Court remands public utility vandals in Abuja

Hudu Yakubu, Abuja


Four traders from Dutse Alhaji market were on Friday remanded at Suleja Maximum Correctional Centre for allegedly breaking down the perimeter fence constructed around the market by the Federal Capital Territory Administration (FCTA).

The traders, Donatus Iheme, Amadi Christian, Sunday Markus and Ibrahim Yakubu, were arraigned at the Chief Magistrate Court, Wuse zone 6, on three counts charge of ” Joint act, mischief and inciting disturbance, said to be contrary to sections 79, 327 and 114 of the Penal code laws.

After pleading not guilty to the offences, the presiding Magistrate, Aminu Eri granted the accused persons bail in the sum of N5m and two sureties each in the like sum, but were taken to Correctional Centre pending when they perfect the conditions of the bail. Proper hearing of the case has been fixed for September 2nd 2021.

The prosecuting counsel, Charity Okaruo said the accused persons will remain in custody, until they fulfill the bail conditions, even though they had pleaded not guilty.

Okaruo stated that the four traders and others at large have a case to answer over the market fence that was destroyed.

The defendant’s Counsel, Christian Tabugbo, however, accused the FCT Minister and the Bwari Area Council Chairman of plans to intimidate the traders.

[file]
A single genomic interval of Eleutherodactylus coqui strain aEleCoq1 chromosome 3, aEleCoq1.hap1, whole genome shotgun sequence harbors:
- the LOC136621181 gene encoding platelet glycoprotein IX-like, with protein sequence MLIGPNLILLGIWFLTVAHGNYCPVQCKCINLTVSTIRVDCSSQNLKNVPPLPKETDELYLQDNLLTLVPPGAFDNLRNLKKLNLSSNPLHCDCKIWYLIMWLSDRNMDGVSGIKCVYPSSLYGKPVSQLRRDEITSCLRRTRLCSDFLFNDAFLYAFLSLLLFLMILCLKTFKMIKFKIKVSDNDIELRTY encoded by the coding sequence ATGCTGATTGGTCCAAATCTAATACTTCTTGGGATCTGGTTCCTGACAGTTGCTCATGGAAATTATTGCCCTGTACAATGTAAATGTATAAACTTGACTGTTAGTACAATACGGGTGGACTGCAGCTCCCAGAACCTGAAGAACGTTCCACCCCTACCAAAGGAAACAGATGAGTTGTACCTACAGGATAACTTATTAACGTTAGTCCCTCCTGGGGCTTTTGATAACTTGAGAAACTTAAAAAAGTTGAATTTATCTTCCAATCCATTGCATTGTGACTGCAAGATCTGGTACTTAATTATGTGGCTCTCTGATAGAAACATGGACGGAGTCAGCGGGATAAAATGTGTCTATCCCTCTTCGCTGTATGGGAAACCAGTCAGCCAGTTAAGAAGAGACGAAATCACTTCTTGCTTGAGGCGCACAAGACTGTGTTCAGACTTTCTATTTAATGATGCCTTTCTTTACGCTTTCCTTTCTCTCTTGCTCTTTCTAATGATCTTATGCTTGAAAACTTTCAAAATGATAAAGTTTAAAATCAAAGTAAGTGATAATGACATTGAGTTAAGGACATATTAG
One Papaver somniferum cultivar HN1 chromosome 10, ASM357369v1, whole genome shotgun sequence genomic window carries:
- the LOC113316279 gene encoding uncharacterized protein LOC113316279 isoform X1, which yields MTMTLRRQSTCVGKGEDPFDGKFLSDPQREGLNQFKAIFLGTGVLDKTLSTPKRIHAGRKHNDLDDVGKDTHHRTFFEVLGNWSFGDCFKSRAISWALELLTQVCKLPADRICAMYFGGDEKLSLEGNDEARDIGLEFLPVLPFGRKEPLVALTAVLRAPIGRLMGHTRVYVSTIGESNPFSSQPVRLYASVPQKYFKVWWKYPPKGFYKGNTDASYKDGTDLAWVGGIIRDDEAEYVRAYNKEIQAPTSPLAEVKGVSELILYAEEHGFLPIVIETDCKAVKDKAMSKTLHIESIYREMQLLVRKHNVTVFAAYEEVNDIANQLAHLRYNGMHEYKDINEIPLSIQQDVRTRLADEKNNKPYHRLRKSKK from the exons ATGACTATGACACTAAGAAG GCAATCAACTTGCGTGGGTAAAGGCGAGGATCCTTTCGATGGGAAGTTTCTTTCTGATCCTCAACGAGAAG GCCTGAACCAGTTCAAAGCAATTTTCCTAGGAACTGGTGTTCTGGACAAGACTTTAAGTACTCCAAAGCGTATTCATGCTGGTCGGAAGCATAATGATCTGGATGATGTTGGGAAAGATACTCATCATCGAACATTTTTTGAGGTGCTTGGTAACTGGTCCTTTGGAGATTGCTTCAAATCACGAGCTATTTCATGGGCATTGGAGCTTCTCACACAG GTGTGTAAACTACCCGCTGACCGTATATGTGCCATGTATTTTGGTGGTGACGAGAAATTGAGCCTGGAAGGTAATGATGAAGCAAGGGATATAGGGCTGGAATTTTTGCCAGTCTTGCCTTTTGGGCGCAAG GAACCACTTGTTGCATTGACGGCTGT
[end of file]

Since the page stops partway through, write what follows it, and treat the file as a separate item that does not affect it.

The lawyer disclosed that the traders had written to both Minister and the Council Chairman, requesting to remove the fence, as a measure to create multiple entry points to the market.

Meanwhile, the Chairman, FCT Ministerial Committee on Traffic Management, Mr Ikharo Attah said that no approval was ever given to the traders permitting the removal of the fence.

Attah explained that FCT administration paid heavily to construct the fence, closing too many entry points to the market, as part of measures to address the troubling traffic nightmare along the Dutse Expressway.

He said that having multiple entry points at the market would create more traffic problems along the ever-busy road, as petty traders would practically move their ways into the road corridor.

Attah added that ” The comment by the defendant’s Counsel was misleading, as the fence was constructed because the spillover from the market was causing traffic gridlock along the road.

” The construction of the fence was in line with standard planning rules and regulations that access can’t be allowed from a primary road.

” The traders and the market managers have allocated all the available spaces in the market and are looking for how to take over the road and make the traffic gridlock return“.



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